[Haskell-cafe] Properties of optimizer rule application?

Henning Thielemann lemming at henning-thielemann.de
Wed Jan 16 04:57:27 EST 2008

Reading various papers and the Wiki about GHC optimizer rules I got the
impression that there are not much properties I can rely on and I wonder
how I can write a reliable fusion framework with this constraint.
 I read about the strategy to replace functions early by fusable
implementations and replace them back to fast low-level implementation if
fusion was not possible. However, can I rely on the back-translation if I
have no warranty that the corresponding rule is applied? Is there some
warranty that rules are applied as long as applicable rules are available
or is the optimizer free to decide that it worked enough for today?
 I see several phases with a fixed number of iterations in the output of
-ddump-simpl-iterations. Is there some idea behind these phases or is the
structure and number rather arbitrary? If there is only a fixed number of
simplifier runs, how can I rely on complete fusion of arbitrary large
 At some place I read that the order of application of rules is arbitrary.
I like to have some warranty that more special rules are applied before
more general rules. That is, if rule X is applicable whereever Y is
applicable then Y shall be tried before X. This is currently not assured,
 Another text passage tells that the simplification is inside-out
expressions. Such a direction would make the design of rules definitely
easier. Having both directions, maybe alternating in the runs of the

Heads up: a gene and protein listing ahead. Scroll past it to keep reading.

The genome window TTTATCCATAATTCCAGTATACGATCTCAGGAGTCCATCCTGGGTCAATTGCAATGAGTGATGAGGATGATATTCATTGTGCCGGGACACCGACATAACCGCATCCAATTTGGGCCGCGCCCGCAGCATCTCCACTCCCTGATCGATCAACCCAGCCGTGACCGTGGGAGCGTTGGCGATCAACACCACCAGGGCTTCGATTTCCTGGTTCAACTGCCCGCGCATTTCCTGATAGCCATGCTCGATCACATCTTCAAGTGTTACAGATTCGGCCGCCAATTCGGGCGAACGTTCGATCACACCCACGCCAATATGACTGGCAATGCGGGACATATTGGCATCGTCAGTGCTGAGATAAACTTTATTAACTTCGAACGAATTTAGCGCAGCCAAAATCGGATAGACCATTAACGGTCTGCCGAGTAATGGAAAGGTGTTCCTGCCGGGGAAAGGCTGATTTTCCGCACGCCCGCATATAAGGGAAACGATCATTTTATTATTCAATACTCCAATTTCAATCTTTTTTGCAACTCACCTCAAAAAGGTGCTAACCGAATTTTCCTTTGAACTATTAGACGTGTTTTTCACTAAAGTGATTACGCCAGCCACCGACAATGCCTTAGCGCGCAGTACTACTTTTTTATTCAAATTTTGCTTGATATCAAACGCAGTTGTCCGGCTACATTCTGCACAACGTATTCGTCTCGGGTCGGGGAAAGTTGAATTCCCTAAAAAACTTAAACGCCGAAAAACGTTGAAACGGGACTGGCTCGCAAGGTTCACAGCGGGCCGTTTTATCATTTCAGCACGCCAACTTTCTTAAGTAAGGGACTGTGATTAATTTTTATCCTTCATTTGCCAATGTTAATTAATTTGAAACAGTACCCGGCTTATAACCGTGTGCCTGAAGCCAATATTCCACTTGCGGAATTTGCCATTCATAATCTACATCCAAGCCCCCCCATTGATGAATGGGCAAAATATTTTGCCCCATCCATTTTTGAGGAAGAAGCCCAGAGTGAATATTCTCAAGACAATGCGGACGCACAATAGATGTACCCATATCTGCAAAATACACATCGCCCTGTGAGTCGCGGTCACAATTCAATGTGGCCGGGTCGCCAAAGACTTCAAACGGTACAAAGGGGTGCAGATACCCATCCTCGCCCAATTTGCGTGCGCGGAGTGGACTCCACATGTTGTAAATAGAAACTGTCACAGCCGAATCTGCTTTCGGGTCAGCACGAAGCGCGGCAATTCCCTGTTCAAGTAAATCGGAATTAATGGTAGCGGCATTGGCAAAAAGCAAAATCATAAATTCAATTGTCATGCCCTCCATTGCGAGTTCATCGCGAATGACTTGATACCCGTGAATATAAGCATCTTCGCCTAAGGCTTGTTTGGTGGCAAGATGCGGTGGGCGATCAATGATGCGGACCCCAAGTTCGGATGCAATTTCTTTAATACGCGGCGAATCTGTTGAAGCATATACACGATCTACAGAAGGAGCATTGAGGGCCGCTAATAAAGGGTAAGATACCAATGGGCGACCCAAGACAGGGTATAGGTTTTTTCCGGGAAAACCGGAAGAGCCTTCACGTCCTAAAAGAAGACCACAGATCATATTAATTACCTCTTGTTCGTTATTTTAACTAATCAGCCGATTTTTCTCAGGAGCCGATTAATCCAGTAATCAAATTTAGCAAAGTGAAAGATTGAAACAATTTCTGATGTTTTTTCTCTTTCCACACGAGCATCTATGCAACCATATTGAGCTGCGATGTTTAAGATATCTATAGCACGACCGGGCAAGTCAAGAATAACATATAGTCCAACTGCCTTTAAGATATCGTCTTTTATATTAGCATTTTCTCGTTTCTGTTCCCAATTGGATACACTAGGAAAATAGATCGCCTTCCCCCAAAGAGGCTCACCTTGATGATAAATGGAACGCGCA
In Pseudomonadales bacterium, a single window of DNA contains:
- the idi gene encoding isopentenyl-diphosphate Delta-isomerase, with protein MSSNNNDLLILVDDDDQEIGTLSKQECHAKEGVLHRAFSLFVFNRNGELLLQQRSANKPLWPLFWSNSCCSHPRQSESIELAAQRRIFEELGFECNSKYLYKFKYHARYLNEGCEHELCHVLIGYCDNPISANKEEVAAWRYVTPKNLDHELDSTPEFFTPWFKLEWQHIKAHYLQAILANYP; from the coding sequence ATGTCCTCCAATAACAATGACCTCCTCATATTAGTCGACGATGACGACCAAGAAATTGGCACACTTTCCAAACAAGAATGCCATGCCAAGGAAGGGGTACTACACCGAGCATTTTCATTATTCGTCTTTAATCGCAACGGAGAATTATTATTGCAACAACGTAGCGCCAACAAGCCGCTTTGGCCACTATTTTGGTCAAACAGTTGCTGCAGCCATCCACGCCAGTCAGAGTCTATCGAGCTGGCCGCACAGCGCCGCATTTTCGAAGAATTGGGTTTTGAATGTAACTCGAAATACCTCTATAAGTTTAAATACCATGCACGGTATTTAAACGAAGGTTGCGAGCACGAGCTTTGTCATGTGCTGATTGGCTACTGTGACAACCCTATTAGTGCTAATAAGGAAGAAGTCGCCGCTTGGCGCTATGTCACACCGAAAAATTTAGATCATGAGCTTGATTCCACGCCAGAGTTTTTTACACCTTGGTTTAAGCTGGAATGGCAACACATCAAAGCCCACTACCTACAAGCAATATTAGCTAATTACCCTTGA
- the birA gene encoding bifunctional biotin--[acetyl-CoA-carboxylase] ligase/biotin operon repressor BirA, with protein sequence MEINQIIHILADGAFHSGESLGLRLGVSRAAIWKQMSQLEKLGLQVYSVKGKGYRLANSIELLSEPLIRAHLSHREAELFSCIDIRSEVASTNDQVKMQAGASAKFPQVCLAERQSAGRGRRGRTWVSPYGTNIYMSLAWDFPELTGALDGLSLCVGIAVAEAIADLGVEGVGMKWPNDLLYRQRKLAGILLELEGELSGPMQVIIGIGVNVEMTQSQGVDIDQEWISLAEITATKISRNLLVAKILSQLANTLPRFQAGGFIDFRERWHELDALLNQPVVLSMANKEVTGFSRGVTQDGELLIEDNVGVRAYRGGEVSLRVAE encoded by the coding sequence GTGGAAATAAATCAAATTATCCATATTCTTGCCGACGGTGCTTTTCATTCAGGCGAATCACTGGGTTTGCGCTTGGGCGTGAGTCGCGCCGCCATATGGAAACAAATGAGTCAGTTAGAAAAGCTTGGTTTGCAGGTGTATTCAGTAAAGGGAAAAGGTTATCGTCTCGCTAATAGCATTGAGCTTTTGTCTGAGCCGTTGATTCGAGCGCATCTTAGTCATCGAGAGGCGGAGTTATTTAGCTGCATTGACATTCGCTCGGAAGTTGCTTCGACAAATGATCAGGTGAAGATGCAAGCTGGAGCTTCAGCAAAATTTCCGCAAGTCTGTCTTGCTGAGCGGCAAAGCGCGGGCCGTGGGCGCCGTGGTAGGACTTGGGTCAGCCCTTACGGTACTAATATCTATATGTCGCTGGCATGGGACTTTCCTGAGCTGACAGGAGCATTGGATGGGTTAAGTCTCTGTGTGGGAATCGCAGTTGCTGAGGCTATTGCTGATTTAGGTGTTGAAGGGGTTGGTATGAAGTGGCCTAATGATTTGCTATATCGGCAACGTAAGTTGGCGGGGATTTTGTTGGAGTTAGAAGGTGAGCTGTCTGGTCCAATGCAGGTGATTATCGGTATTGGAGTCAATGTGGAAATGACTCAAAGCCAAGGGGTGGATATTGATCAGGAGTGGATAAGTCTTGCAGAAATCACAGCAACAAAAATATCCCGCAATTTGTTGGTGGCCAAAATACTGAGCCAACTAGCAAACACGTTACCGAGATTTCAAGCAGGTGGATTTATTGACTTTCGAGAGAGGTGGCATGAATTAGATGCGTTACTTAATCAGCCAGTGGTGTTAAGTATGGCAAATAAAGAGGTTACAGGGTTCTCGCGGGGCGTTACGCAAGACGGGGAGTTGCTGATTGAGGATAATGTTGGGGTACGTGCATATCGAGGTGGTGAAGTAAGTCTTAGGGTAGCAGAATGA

simplifier, would be also nice. I could then design transforms of the
   toFastStructure . slowA . slowB . slowC . slowWithNoFastCounterpart
   fastA . toFastStructure . slowB . slowC . slowWithNoFastCounterpart
   fastA . fastB . toFastStructure . slowC . slowWithNoFastCounterpart
   fastA . fastB . fastC . toFastStructure . slowWithNoFastCounterpart
   fastA . fastBC . toFastStructure . slowWithNoFastCounterpart
   fastABC . toFastStructure . slowWithNoFastCounterpart

 On the one hand the inner of functions may not be available to fusion, if
the INLINE pragma is omitted. As far as I know inlining may take place
also without the INLINE pragma, but I have no warranty. Can I rely on
functions being inlined with INLINE pragma? Somewhere I read that
functions are not inlined if there is still an applicable rule that uses
the function on the left-hand side. Altogether I'm uncertain how inlining
is interleaved with rule application. It was said, that rules are just
alternative function definitions. In this sense a function definition with
INLINE is a more aggressively used simplifier rule, right?
 On the other hand if I set the INLINE pragma then the inner of the
function is not fused. If this would be the case, I could guide the
optimizer to fuse several sub-expressions before others. Say,
  doubleMap f g = map f . map g
 could be fused to
  doubleMap f g = map (f . g)
 and then this fused version can be fused further in the context of the
caller. The current situation seems to be that {-# INLINE doubleMap #-}
switches off local fusion and allows global fusion, whereas omitting the
INLINE pragma switches on local fusion and disallows global fusion. How
can I have both of them?

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